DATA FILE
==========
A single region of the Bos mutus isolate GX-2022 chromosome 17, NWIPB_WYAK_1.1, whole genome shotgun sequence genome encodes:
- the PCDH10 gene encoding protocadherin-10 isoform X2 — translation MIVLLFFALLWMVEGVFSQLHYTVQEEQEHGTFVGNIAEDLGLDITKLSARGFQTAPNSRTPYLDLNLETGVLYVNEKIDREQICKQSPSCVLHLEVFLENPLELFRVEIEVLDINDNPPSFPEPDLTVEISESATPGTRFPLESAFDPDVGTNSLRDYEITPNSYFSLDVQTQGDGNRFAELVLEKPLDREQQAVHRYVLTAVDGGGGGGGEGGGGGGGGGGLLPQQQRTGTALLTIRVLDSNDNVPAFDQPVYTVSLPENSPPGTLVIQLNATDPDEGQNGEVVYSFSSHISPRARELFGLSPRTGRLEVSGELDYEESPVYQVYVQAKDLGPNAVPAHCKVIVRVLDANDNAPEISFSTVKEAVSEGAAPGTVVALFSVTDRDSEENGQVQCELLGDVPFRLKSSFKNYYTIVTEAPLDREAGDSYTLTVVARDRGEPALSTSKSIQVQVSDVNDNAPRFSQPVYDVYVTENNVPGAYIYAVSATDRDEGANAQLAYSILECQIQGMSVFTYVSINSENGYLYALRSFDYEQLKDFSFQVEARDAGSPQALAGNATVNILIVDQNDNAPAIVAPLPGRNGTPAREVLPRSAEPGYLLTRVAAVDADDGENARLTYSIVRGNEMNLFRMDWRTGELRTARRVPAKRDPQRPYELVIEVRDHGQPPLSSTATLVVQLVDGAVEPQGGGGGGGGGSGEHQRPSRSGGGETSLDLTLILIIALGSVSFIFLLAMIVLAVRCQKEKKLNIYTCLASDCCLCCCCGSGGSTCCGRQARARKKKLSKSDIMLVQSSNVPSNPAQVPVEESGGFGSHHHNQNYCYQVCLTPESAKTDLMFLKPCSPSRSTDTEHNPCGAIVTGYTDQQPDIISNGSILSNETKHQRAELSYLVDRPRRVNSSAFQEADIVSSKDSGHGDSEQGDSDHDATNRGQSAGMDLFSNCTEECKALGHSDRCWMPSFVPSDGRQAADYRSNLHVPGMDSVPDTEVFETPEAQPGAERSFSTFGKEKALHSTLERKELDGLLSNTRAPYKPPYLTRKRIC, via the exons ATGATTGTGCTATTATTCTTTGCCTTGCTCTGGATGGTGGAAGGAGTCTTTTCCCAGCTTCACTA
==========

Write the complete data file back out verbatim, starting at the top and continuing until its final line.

A single region of the Bos mutus isolate GX-2022 chromosome 17, NWIPB_WYAK_1.1, whole genome shotgun sequence genome encodes:
- the PCDH10 gene encoding protocadherin-10 isoform X2 — translation MIVLLFFALLWMVEGVFSQLHYTVQEEQEHGTFVGNIAEDLGLDITKLSARGFQTAPNSRTPYLDLNLETGVLYVNEKIDREQICKQSPSCVLHLEVFLENPLELFRVEIEVLDINDNPPSFPEPDLTVEISESATPGTRFPLESAFDPDVGTNSLRDYEITPNSYFSLDVQTQGDGNRFAELVLEKPLDREQQAVHRYVLTAVDGGGGGGGEGGGGGGGGGGLLPQQQRTGTALLTIRVLDSNDNVPAFDQPVYTVSLPENSPPGTLVIQLNATDPDEGQNGEVVYSFSSHISPRARELFGLSPRTGRLEVSGELDYEESPVYQVYVQAKDLGPNAVPAHCKVIVRVLDANDNAPEISFSTVKEAVSEGAAPGTVVALFSVTDRDSEENGQVQCELLGDVPFRLKSSFKNYYTIVTEAPLDREAGDSYTLTVVARDRGEPALSTSKSIQVQVSDVNDNAPRFSQPVYDVYVTENNVPGAYIYAVSATDRDEGANAQLAYSILECQIQGMSVFTYVSINSENGYLYALRSFDYEQLKDFSFQVEARDAGSPQALAGNATVNILIVDQNDNAPAIVAPLPGRNGTPAREVLPRSAEPGYLLTRVAAVDADDGENARLTYSIVRGNEMNLFRMDWRTGELRTARRVPAKRDPQRPYELVIEVRDHGQPPLSSTATLVVQLVDGAVEPQGGGGGGGGGSGEHQRPSRSGGGETSLDLTLILIIALGSVSFIFLLAMIVLAVRCQKEKKLNIYTCLASDCCLCCCCGSGGSTCCGRQARARKKKLSKSDIMLVQSSNVPSNPAQVPVEESGGFGSHHHNQNYCYQVCLTPESAKTDLMFLKPCSPSRSTDTEHNPCGAIVTGYTDQQPDIISNGSILSNETKHQRAELSYLVDRPRRVNSSAFQEADIVSSKDSGHGDSEQGDSDHDATNRGQSAGMDLFSNCTEECKALGHSDRCWMPSFVPSDGRQAADYRSNLHVPGMDSVPDTEVFETPEAQPGAERSFSTFGKEKALHSTLERKELDGLLSNTRAPYKPPYLTRKRIC, via the exons ATGATTGTGCTATTATTCTTTGCCTTGCTCTGGATGGTGGAAGGAGTCTTTTCCCAGCTTCACTA